The interesting thing about the recent Emsi conference is that we came in with a big question; how do we address the workforce of the future and how do we think about it now? Particularly with so much uncertainty about what that looks like.
The role of automation, the impact that Brexit and globalisation might have, big profound challenges that I know a lot of people are trying to address.
I think what heartened me, through the plenary sessions, is we've really got a handle on actually understanding what's happening here and now in the labour market. Particularly, the role that labour market data can play in unpicking that, is laying some strong foundations that will take us forward.
Perhaps we don't have to agonise over what the labour market looks like in 40 or 50 years, which is nigh impossible to understand, but think about the next few years.
Maturity in the education skills system
I think a big theme that's come through here is a maturity in the education skills system. That really is about continuing to understand those changes as they kick in, and the role that continuous education will play in helping regions and localities thrive, individuals thrive, and ultimately our economies work for us.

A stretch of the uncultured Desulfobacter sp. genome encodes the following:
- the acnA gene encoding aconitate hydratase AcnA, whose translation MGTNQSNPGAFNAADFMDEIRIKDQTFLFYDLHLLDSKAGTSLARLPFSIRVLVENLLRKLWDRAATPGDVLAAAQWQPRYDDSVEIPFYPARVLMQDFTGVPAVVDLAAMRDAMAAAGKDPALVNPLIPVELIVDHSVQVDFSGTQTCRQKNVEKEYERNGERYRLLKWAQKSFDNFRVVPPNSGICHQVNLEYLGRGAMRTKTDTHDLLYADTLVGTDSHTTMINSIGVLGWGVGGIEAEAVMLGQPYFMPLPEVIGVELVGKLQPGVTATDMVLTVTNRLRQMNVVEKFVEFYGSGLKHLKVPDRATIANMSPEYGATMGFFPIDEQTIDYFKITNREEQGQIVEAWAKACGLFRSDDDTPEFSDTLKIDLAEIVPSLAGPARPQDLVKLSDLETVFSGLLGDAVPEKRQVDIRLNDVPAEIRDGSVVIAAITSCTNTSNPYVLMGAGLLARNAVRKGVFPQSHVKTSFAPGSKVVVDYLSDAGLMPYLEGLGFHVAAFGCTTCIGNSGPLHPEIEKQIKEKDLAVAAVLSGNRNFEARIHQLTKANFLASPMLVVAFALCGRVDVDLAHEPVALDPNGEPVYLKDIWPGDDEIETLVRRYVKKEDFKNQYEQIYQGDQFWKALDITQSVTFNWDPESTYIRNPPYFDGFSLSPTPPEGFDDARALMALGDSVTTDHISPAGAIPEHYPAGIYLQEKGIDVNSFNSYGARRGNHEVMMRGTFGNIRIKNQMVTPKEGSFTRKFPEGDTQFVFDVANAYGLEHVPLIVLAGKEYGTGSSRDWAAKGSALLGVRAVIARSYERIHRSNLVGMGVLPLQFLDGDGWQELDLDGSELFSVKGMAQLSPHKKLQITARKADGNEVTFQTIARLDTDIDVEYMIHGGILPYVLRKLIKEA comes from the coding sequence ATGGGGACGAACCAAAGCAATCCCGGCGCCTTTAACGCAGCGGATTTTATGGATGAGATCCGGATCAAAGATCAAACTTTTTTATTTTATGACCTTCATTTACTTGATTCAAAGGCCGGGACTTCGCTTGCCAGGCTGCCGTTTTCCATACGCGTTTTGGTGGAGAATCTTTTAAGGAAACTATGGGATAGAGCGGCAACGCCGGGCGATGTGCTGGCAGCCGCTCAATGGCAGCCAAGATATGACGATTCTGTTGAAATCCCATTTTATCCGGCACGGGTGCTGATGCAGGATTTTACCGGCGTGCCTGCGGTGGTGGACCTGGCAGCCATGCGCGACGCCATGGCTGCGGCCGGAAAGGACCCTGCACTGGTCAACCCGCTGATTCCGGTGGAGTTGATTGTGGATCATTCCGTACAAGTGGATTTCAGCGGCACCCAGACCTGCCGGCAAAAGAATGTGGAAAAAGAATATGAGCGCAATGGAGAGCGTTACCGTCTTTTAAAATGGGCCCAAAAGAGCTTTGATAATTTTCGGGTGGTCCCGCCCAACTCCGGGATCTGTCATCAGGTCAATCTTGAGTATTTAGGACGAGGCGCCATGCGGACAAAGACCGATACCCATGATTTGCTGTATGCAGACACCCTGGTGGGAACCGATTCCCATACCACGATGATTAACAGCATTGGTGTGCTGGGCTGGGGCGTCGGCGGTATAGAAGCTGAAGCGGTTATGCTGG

We can really harness some of the great productivity challenges that we're hearing through embracing automation, through bringing the human skills, as we've heard a lot about, to the fore.
Really getting to grips through education, as we think of it now and as it's changing. We heard about micro credentialing, and the role of digital badges, to really start to create a new narrative, a new currency.
That helps us, as individuals, understand our skills and how we need to adapt those employers to better articulate what they're seeking, and educators as that linking fact, to make sure that they're well prepared to deliver that.
A global challenge
The challenge here of course is not just a UK specific thing, this is a global challenge.
By bringing the world closer together on these topics I think we can take the best of what's working and put it into the cultural mix of how different economies, and individuals, and cultures work, to to really solve those problems.
We don't need to be too alarmed, as long as we get good information and knowledge, we embed that into the cultures of the organisations that are here to help individuals and businesses connect together, and find our way through to an ever changing, but successful environment.
Andy Durman is Managing Director of the Labour Market Insight specialists, Emsi UK.